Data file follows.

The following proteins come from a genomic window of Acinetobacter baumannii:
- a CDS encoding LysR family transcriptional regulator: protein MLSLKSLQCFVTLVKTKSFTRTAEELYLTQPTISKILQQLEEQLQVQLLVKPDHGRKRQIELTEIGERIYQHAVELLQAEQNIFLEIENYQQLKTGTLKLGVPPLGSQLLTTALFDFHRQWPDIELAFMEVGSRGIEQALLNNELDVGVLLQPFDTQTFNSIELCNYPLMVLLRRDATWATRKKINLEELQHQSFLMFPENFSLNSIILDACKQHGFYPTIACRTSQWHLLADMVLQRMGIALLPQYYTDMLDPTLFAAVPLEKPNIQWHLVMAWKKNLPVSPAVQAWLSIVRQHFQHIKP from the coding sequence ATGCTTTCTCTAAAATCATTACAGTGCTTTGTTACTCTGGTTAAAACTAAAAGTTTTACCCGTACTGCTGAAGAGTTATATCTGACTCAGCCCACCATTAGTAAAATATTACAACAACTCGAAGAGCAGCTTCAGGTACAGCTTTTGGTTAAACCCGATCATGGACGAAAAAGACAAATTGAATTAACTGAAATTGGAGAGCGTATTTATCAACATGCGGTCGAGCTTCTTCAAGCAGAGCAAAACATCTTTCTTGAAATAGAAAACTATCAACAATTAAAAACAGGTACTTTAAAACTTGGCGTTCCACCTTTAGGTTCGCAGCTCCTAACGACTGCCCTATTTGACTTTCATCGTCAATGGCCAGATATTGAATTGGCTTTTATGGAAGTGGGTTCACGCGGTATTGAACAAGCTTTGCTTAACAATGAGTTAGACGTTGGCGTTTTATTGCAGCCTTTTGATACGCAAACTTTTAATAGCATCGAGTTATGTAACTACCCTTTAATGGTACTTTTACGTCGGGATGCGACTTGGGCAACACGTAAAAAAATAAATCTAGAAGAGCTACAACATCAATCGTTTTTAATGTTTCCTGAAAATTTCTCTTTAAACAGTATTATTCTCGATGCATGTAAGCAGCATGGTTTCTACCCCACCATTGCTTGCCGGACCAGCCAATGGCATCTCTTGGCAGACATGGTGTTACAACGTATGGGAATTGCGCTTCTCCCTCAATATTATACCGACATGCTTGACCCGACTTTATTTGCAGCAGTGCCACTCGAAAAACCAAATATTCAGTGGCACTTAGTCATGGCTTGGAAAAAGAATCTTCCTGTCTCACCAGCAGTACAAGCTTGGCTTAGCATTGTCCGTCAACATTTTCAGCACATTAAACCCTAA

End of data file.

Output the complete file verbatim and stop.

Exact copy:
The following proteins come from a genomic window of Acinetobacter baumannii:
- a CDS encoding LysR family transcriptional regulator: protein MLSLKSLQCFVTLVKTKSFTRTAEELYLTQPTISKILQQLEEQLQVQLLVKPDHGRKRQIELTEIGERIYQHAVELLQAEQNIFLEIENYQQLKTGTLKLGVPPLGSQLLTTALFDFHRQWPDIELAFMEVGSRGIEQALLNNELDVGVLLQPFDTQTFNSIELCNYPLMVLLRRDATWATRKKINLEELQHQSFLMFPENFSLNSIILDACKQHGFYPTIACRTSQWHLLADMVLQRMGIALLPQYYTDMLDPTLFAAVPLEKPNIQWHLVMAWKKNLPVSPAVQAWLSIVRQHFQHIKP from the coding sequence ATGCTTTCTCTAAAATCATTACAGTGCTTTGTTACTCTGGTTAAAACTAAAAGTTTTACCCGTACTGCTGAAGAGTTATATCTGACTCAGCCCACCATTAGTAAAATATTACAACAACTCGAAGAGCAGCTTCAGGTACAGCTTTTGGTTAAACCCGATCATGGACGAAAAAGACAAATTGAATTAACTGAAATTGGAGAGCGTATTTATCAACATGCGGTCGAGCTTCTTCAAGCAGAGCAAAACATCTTTCTTGAAATAGAAAACTATCAACAATTAAAAACAGGTACTTTAAAACTTGGCGTTCCACCTTTAGGTTCGCAGCTCCTAACGACTGCCCTATTTGACTTTCATCGTCAATGGCCAGATATTGAATTGGCTTTTATGGAAGTGGGTTCACGCGGTATTGAACAAGCTTTGCTTAACAATGAGTTAGACGTTGGCGTTTTATTGCAGCCTTTTGATACGCAAACTTTTAATAGCATCGAGTTATGTAACTACCCTTTAATGGTACTTTTACGTCGGGATGCGACTTGGGCAACACGTAAAAAAATAAATCTAGAAGAGCTACAACATCAATCGTTTTTAATGTTTCCTGAAAATTTCTCTTTAAACAGTATTATTCTCGATGCATGTAAGCAGCATGGTTTCTACCCCACCATTGCTTGCCGGACCAGCCAATGGCATCTCTTGGCAGACATGGTGTTACAACGTATGGGAATTGCGCTTCTCCCTCAATATTATACCGACATGCTTGACCCGACTTTATTTGCAGCAGTGCCACTCGAAAAACCAAATATTCAGTGGCACTTAGTCATGGCTTGGAAAAAGAATCTTCCTGTCTCACCAGCAGTACAAGCTTGGCTTAGCATTGTCCGTCAACATTTTCAGCACATTAAACCCTAA